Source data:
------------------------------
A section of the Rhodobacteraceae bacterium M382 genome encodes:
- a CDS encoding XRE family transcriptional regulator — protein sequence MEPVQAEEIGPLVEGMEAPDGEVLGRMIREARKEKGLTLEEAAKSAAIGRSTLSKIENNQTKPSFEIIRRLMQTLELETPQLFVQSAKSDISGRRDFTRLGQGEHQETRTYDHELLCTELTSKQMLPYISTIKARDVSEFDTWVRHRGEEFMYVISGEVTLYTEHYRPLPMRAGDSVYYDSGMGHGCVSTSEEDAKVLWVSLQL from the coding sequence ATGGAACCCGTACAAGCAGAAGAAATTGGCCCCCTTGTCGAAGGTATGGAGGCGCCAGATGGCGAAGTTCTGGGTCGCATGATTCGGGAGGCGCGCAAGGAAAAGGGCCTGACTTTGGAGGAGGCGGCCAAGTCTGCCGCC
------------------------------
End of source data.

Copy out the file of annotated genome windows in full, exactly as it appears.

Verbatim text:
A section of the Rhodobacteraceae bacterium M382 genome encodes:
- a CDS encoding XRE family transcriptional regulator — protein sequence MEPVQAEEIGPLVEGMEAPDGEVLGRMIREARKEKGLTLEEAAKSAAIGRSTLSKIENNQTKPSFEIIRRLMQTLELETPQLFVQSAKSDISGRRDFTRLGQGEHQETRTYDHELLCTELTSKQMLPYISTIKARDVSEFDTWVRHRGEEFMYVISGEVTLYTEHYRPLPMRAGDSVYYDSGMGHGCVSTSEEDAKVLWVSLQL from the coding sequence ATGGAACCCGTACAAGCAGAAGAAATTGGCCCCCTTGTCGAAGGTATGGAGGCGCCAGATGGCGAAGTTCTGGGTCGCATGATTCGGGAGGCGCGCAAGGAAAAGGGCCTGACTTTGGAGGAGGCGGCCAAGTCTGCCGCC